His apology didn't ease concerns among the bank's staff association, which wants him to resign.
The growing controversy has overshadowed major development meetings this weekend and is raising fresh questions about whether Wolfowitz will stay on the job. The White House, however, expressed confidence in the embattled bank president.
At issue are the generous compensation and pay raises of a bank employee, Shaha Riza, who has dated Wolfowitz. She was given an assignment at the State Department in September 2005, shortly after he became bank president.
"In hindsight I wish I had trusted my original instincts and kept myself out of the negotiations," Wolfowitz said. "I made a mistake, for which I am sorry."
The World Bank Group Staff Association is demanding that Wolfowitz step down.
"The president must acknowledge that his conduct has compromised the integrity and effectiveness of the World Bank Group and has destroyed the staff's trust in his leadership," the association said Thursday. "He must act honorably and resign."
Wolfowitz said he met Thursday morning with the World Bank's board and that members were looking into the matter. He declined to discuss what actions, if any, the board could take.
"I proposed to the board that they establish some mechanism to judge whether the agreement reached was a reasonable outcome," he said, referring to Riza's transfer. "I will accept any remedies they propose."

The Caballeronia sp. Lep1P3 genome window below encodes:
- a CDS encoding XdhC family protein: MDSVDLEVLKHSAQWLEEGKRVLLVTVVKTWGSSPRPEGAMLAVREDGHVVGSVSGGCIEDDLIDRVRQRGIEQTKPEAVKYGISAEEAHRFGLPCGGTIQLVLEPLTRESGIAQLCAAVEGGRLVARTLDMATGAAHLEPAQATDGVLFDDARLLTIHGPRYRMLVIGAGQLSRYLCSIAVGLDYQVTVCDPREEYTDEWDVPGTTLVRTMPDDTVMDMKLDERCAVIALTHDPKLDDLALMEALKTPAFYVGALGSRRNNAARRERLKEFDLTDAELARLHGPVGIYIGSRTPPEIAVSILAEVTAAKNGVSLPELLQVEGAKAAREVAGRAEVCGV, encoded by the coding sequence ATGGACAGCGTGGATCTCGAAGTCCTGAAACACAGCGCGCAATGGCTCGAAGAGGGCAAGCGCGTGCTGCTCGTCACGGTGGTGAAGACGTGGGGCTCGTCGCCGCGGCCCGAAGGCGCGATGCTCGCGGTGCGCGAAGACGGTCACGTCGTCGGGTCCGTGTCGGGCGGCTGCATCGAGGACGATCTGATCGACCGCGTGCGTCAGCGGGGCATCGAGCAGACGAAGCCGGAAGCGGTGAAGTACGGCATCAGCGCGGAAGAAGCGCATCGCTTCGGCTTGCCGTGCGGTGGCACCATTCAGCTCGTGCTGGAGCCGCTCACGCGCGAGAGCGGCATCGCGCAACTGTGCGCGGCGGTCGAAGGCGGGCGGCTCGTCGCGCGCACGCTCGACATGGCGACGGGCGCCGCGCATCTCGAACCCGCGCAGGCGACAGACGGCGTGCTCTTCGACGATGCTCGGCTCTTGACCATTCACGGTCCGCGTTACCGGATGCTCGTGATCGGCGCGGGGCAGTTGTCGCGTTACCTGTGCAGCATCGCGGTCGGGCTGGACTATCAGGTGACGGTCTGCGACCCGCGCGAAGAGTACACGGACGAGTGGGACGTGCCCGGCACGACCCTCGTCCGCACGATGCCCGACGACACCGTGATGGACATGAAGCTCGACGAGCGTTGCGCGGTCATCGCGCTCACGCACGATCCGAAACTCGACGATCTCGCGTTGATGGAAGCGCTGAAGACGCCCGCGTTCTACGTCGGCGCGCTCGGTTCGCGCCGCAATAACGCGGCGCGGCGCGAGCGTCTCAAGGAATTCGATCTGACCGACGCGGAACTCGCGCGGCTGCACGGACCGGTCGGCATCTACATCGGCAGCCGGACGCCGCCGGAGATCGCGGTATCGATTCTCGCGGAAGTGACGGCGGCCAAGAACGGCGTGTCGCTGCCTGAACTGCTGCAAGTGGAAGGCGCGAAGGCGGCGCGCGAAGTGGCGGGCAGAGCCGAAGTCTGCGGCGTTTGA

Wolfowitz dodged a question about whether he would resign over the flap. "I cannot speculate on what the board is going to decide," he said. A World Bank spokeswoman would not comment on what range of options the board could consider or when it would finish its deliberations. The White House voiced its support for Wolfowitz. "Of course President Wolfowitz has our full confidence," said White House spokesman Tony Fratto. "His leadership is helping the bank accomplish its mission of raising living standards for poor people throughout the world. In dealing with this issue, he has taken full responsibility and is working with the executive board to resolve it." The Government Accountability Project, a watchdog group, estimated Riza's salary at $193,590 as a result of the job transfer and pay raises. The group says she was paid by the World Bank and remains on the bank's payroll. The World Bank would not comment on Riza's compensation, citing confidentiality concerns. "I take full responsibility for the details," of the job transfer, Wolfowitz said. "I did not attempt to hide my actions nor make anyone else responsible," he said. The job change was made, he said, to avoid a conflict of interest when he took his post at the World Bank, where Riza already worked. World Bank rules bar employees from supervising anyone with whom they had a personal relationship. "I took the issue to the Ethics Committee and after extensive discussions ... the committee's advice was to promote and relocate Ms. Shaha Riza," Wolfowitz said. "I made a good faith effort to implement my understanding of that advice," he explained. Riza worked as a communications adviser in the bank's Middle East Department before she was detailed to the job at the State Department. The State Department says Riza left in September 2006 and now works for Foundation for the Future, an international organization that gets some money from the department. The World Bank's stated mission is to fight poverty and improve the living standards of people in developing countries. It lends about $20 billion a year for various projects. Wolfowitz - who took the bank's helm on June 1, 2005 - asked for "some understanding" of his position in the controversy. "Not only was this a painful personal dilemma, but I also had to deal with it when I was new to this institution, and I was trying to navigate uncharted waters," he said. President Bush appointed Wolfowitz, a main architect of the Iraq war when he served as deputy defense secretary. His appointment was greeted with protests by international aid and other groups, and some worried he might use the bank to help America's allies and punish its enemies. When asked about those fears on Thursday, Wolfowitz said: "We're not playing favorites with anybody."